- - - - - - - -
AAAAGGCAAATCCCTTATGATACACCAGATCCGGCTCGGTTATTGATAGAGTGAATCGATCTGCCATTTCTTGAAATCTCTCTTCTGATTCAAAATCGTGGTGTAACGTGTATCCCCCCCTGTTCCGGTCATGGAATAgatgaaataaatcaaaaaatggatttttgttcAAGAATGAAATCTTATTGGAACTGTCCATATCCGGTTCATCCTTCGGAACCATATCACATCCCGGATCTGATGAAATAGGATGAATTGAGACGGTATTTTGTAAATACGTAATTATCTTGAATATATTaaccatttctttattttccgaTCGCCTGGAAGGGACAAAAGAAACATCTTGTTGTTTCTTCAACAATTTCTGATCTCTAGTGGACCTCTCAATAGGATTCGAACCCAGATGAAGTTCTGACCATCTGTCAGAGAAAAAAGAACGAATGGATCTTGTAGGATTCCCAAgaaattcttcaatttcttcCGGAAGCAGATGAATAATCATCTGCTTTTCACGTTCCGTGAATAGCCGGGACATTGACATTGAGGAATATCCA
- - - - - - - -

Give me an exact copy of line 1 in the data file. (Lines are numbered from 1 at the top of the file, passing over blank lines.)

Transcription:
AAAAGGCAAATCCCTTATGATACACCAGATCCGGCTCGGTTATTGATAGAGTGAATCGATCTGCCATTTCTTGAAATCTCTCTTCTGATTCAAAATCGTGGTGTAACGTGTATCCCCCCCTGTTCCGGTCATGGAATAgatgaaataaatcaaaaaatggatttttgttcAAGAATGAAATCTTATTGGAACTGTCCATATCCGGTTCATCCTTCGGAACCATATCACATCCCGGATCTGATGAAATAGGATGAATTGAGACGGTATTTTGTAAATACGTAATTATCTTGAATATATTaaccatttctttattttccgaTCGCCTGGAAGGGACAAAAGAAACATCTTGTTGTTTCTTCAACAATTTCTGATCTCTAGTGGACCTCTCAATAGGATTCGAACCCAGATGAAGTTCTGACCATCTGTCAGAGAAAAAAGAACGAATGGATCTTGTAGGATTCCCAAgaaattcttcaatttcttcCGGAAGCAGATGAATAATCATCTGCTTTTCACGTTCCGTGAATAGCCGGGACATTGACATTGAGGAATATCCA